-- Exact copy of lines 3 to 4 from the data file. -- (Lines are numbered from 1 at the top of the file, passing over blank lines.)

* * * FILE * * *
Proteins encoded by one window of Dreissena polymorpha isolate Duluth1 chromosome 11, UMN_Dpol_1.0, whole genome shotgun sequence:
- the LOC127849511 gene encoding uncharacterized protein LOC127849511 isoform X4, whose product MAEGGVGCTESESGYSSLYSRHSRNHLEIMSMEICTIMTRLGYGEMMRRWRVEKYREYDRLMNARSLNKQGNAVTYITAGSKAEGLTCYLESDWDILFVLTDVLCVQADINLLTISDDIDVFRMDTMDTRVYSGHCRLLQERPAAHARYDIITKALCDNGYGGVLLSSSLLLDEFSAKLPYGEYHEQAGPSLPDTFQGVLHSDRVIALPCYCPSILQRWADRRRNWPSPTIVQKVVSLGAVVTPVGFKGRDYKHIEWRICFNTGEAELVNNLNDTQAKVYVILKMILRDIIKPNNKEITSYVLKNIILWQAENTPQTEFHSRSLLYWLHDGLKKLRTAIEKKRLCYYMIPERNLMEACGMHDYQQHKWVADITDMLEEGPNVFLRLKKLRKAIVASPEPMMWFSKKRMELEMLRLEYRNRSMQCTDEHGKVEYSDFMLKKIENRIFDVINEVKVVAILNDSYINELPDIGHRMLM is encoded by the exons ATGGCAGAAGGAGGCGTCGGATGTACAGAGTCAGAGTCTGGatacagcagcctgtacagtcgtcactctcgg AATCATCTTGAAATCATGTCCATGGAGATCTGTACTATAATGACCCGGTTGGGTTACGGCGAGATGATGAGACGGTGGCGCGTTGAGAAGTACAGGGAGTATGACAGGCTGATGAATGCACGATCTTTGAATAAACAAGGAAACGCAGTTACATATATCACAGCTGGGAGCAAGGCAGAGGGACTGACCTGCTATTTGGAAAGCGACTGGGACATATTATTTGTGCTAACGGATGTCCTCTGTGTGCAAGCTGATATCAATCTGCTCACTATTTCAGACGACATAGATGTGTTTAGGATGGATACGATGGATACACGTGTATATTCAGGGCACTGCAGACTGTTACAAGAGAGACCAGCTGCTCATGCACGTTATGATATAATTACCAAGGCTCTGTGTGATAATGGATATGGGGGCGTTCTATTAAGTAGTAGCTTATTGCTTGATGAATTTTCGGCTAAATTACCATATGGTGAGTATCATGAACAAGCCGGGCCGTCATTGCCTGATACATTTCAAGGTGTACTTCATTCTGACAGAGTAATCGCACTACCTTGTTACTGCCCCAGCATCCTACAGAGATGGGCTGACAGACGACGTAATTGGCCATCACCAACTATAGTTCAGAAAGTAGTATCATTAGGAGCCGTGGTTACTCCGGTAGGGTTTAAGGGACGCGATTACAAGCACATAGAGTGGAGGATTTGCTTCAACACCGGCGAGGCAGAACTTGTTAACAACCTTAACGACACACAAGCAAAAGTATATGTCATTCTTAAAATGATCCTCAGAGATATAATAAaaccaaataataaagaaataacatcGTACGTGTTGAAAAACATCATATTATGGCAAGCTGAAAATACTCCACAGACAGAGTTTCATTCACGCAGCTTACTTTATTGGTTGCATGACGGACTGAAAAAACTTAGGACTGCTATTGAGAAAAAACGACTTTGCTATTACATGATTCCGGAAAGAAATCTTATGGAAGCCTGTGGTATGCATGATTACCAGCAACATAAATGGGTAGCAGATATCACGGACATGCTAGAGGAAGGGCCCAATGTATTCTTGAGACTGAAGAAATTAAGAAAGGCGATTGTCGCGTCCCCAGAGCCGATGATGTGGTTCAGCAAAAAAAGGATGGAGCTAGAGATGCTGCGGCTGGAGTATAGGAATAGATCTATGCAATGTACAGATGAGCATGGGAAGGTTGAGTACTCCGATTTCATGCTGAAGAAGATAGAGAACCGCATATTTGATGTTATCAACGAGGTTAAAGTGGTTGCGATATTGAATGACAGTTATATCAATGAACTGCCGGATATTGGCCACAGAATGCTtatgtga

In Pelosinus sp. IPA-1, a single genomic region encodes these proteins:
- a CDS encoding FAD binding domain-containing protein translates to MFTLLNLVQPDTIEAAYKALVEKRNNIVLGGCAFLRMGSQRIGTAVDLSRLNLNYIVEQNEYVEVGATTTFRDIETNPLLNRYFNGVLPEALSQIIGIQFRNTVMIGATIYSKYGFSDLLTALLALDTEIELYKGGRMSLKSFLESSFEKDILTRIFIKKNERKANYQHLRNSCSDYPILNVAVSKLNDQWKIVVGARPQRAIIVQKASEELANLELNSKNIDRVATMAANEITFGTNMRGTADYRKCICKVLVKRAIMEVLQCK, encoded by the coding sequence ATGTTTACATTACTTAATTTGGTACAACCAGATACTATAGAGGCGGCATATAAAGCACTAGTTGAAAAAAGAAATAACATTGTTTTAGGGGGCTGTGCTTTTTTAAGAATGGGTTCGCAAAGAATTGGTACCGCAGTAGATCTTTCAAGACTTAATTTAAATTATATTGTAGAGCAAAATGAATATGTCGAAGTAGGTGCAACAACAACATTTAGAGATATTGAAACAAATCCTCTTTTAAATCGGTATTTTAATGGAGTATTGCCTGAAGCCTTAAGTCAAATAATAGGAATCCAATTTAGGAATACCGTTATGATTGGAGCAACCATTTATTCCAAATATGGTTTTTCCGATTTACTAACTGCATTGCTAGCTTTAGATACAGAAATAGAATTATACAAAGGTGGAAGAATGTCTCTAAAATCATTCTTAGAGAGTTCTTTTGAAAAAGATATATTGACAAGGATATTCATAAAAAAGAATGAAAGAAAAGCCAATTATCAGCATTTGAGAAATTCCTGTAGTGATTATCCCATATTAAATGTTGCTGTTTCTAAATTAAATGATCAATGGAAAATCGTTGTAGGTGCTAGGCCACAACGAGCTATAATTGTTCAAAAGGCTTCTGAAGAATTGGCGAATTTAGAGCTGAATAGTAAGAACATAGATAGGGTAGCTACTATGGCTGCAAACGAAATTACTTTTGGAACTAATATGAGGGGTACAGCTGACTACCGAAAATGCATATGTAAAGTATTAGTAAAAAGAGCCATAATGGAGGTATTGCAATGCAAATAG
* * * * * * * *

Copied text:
In Pelosinus sp. IPA-1, a single genomic region encodes these proteins:
- a CDS encoding FAD binding domain-containing protein translates to MFTLLNLVQPDTIEAAYKALVEKRNNIVLGGCAFLRMGSQRIGTAVDLSRLNLNYIVEQNEYVEVGATTTFRDIETNPLLNRYFNGVLPEALSQIIGIQFRNTVMIGATIYSKYGFSDLLTALLALDTEIELYKGGRMSLKSFLESSFEKDILTRIFIKKNERKANYQHLRNSCSDYPILNVAVSKLNDQWKIVVGARPQRAIIVQKASEELANLELNSKNIDRVATMAANEITFGTNMRGTADYRKCICKVLVKRAIMEVLQCK, encoded by the coding sequence ATGTTTACATTACTTAATTTGGTACAACCAGATACTATAGAGGCGGCATATAAAGCACTAGTTGAAAAAAGAAATAACATTGTTTTAGGGGGCTGTGCTTTTTTAAGAATGGGTTCGCAAAGAATTGGTACCGCAGTAGATCTTTCAAGACTTAATTTAAATTATATTGTAGAGCAAAATGAATATGTCGAAGTAGGTGCAACAACAACATTTAGAGATATTGAAACAAATCCTCTTTTAAATCGGTATTTTAATGGAGTATTGCCTGAAGCCTTAAGTCAAATAATAGGAATCCAATTTAGGAATACCGTTATGATTGGAGCAACCATTTATTCCAAATATGGTTTTTCCGATTTACTAACTGCATTGCTAGCTTTAGATACAGAAATAGAATTATACAAAGGTGGAAGAATGTCTCTAAAATCATTCTTAGAGAGTTCTTTTGAAAAAGATATATTGACAAGGATATTCATAAAAAAGAATGAAAGAAAAGCCAATTATCAGCATTTGAGAAATTCCTGTAGTGATTATCCCATATTAAATGTTGCTGTTTCTAAATTAAATGATCAATGGAAAATCGTTGTAGGTGCTAGGCCACAACGAGCTATAATTGTTCAAAAGGCTTCTGAAGAATTGGCGAATTTAGAGCTGAATAGTAAGAACATAGATAGGGTAGCTACTATGGCTGCAAACGAAATTACTTTTGGAACTAATATGAGGGGTACAGCTGACTACCGAAAATGCATATGTAAAGTATTAGTAAAAAGAGCCATAATGGAGGTATTGCAATGCAAATAG